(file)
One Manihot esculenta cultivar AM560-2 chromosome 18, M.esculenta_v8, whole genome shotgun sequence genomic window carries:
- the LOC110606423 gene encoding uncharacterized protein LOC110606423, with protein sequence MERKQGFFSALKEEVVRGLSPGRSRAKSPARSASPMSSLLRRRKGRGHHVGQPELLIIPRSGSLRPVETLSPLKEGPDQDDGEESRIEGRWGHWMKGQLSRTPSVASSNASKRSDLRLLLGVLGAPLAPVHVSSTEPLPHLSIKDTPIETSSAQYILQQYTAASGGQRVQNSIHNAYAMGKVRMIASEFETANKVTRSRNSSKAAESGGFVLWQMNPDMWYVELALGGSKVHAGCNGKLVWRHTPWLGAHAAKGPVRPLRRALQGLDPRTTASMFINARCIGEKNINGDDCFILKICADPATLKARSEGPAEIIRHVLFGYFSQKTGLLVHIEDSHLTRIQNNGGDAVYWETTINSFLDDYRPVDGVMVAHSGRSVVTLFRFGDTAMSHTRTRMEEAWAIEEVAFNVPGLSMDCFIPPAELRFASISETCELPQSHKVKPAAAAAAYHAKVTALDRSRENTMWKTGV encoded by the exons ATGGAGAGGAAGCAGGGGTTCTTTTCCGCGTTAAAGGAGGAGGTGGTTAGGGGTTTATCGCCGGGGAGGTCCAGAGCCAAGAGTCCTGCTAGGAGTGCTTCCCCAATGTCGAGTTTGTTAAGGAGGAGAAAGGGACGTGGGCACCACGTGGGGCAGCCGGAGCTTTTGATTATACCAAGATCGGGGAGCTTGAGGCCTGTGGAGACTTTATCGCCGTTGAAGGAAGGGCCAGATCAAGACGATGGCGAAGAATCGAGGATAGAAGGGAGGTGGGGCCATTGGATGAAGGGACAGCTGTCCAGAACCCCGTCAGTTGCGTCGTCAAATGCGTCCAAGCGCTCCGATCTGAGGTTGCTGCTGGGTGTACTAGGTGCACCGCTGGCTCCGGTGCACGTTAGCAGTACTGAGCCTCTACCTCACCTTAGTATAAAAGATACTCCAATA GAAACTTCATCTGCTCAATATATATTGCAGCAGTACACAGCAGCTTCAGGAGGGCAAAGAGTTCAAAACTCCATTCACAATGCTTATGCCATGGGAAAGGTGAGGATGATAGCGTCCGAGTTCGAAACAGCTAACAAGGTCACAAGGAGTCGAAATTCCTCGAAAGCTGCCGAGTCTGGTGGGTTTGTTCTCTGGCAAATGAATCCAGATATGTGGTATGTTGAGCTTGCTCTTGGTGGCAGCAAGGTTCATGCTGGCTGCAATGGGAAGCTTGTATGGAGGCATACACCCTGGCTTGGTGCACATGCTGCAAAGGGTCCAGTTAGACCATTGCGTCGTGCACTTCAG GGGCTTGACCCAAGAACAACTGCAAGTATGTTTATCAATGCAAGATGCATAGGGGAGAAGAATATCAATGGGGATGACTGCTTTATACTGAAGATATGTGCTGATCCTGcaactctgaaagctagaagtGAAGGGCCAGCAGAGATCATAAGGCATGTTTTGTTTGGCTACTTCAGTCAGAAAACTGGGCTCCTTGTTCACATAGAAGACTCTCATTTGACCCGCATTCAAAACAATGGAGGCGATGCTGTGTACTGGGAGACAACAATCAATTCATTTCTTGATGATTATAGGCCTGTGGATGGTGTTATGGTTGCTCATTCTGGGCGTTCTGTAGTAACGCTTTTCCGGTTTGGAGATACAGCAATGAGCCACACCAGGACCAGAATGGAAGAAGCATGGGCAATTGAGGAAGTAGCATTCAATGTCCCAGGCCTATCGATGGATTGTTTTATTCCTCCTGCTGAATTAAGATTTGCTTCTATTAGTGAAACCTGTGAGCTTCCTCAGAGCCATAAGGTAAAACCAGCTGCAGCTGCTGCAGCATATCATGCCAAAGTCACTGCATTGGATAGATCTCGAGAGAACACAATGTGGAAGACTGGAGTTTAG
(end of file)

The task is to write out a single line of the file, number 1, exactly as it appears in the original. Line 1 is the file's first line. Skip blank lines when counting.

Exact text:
One Manihot esculenta cultivar AM560-2 chromosome 18, M.esculenta_v8, whole genome shotgun sequence genomic window carries: